21. #16
    Join Date
    Mar 2015
    Location
    usa
    Posts
    154
    Post Thanks / Like

    Re: 14" chop saw inquiry

    Quote Originally Posted by MinnesotaDave View Post
    I use this dry saw MUCH more often than the abrasive saw or the band saw.
    Name:  Screenshot_20210217-205549_Amazon Shopping.jpg
Views: 431
Size:  92.3 KB

    But whatever you buy, I prefer cast base vs stamped.

    while a horizontal bandsaw seems like a perfect idea, i have very limited space in my garage. so chopsaw is what ill go with. atleast it can be tucked away a bit easier. ya i got looking around and the carbide dry blades look like the hot ticket. i used abrasive blades at work and despise them. toxic dust everywhere and huge fire danger in a garage from sparks.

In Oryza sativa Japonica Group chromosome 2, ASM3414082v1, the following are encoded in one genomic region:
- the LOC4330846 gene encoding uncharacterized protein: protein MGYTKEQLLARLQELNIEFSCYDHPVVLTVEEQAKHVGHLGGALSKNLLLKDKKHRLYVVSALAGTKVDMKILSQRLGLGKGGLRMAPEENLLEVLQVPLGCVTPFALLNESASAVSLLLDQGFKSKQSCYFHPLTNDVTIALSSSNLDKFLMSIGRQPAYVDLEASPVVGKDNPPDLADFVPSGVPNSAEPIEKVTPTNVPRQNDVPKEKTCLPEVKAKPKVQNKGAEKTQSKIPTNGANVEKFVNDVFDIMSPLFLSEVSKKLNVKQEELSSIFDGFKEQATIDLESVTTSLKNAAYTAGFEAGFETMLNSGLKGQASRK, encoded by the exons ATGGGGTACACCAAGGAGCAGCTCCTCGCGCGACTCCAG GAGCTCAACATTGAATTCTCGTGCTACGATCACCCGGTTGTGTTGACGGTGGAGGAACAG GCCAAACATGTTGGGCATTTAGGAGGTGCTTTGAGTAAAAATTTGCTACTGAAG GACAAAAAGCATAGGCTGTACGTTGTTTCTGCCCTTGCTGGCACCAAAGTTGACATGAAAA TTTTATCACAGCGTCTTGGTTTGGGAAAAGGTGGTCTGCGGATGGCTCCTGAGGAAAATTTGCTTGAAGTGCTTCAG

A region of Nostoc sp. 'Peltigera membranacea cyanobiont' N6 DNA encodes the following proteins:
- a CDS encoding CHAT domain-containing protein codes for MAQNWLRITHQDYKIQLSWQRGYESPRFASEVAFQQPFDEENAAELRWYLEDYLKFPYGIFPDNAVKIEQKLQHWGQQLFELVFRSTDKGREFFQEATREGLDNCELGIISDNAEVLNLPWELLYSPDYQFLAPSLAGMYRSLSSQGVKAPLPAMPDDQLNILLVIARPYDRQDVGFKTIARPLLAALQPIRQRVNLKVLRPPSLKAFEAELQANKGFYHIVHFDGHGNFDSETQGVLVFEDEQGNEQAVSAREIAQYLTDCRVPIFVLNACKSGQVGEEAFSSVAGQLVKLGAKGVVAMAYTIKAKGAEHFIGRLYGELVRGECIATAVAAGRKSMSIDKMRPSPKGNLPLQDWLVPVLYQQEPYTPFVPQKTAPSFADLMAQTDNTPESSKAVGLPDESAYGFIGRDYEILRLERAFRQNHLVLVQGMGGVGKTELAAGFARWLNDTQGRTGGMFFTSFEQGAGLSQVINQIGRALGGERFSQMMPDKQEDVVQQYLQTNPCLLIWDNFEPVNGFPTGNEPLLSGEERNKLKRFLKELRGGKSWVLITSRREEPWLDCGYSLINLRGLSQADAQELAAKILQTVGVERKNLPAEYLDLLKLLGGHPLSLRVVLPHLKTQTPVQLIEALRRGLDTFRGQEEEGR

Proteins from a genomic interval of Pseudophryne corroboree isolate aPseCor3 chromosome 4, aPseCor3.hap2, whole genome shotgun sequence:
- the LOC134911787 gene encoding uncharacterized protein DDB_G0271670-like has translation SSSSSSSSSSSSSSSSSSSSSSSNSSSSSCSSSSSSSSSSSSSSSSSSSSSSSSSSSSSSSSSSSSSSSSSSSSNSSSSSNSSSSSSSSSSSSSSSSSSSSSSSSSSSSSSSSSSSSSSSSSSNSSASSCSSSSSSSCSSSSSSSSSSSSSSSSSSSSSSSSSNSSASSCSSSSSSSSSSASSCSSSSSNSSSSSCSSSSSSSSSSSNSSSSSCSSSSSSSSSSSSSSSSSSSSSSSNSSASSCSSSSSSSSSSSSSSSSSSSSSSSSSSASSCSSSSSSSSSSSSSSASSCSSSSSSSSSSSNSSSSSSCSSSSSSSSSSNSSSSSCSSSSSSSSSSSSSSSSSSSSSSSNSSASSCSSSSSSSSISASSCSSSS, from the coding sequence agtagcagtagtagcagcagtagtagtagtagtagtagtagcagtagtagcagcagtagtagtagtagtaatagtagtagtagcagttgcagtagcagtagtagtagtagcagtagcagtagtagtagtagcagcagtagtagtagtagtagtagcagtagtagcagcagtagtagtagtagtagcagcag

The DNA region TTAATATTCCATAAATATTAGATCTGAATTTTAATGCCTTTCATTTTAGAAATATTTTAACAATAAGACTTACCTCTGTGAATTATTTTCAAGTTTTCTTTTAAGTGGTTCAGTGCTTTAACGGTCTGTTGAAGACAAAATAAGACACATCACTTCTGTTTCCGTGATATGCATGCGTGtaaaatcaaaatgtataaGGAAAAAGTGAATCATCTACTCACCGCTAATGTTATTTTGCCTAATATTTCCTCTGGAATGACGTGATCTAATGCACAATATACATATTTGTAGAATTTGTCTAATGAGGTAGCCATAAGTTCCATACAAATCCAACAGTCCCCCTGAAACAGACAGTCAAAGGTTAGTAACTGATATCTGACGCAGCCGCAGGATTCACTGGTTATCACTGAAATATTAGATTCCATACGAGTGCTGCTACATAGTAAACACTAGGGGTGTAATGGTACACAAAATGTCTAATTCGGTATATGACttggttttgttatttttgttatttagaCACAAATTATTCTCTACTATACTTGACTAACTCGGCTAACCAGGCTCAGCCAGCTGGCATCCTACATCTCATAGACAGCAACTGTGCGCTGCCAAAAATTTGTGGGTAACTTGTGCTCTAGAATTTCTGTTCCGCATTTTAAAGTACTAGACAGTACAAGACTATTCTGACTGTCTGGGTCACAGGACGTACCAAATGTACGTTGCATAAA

i got digging more into these chopsaws. the $200 models are about 4k rpm. the $500 versions seem to be more around 1500rpm. do the expensive models have some sort of heavy duty gear reduction?
    i stumbled on the evolution brand. it looked to have alot of good reviews and perked my interest. definity im interested. the fein looks good but a bit more money. i hadent planned to spend $500 but the $490 evolution may be the one. cast aluminum base and dry blade included

  22. #17
    Join Date
    Feb 2021
    Posts
    9
    Post Thanks / Like

    14" chop saw inquiry

    Quote Originally Posted by cornchip View Post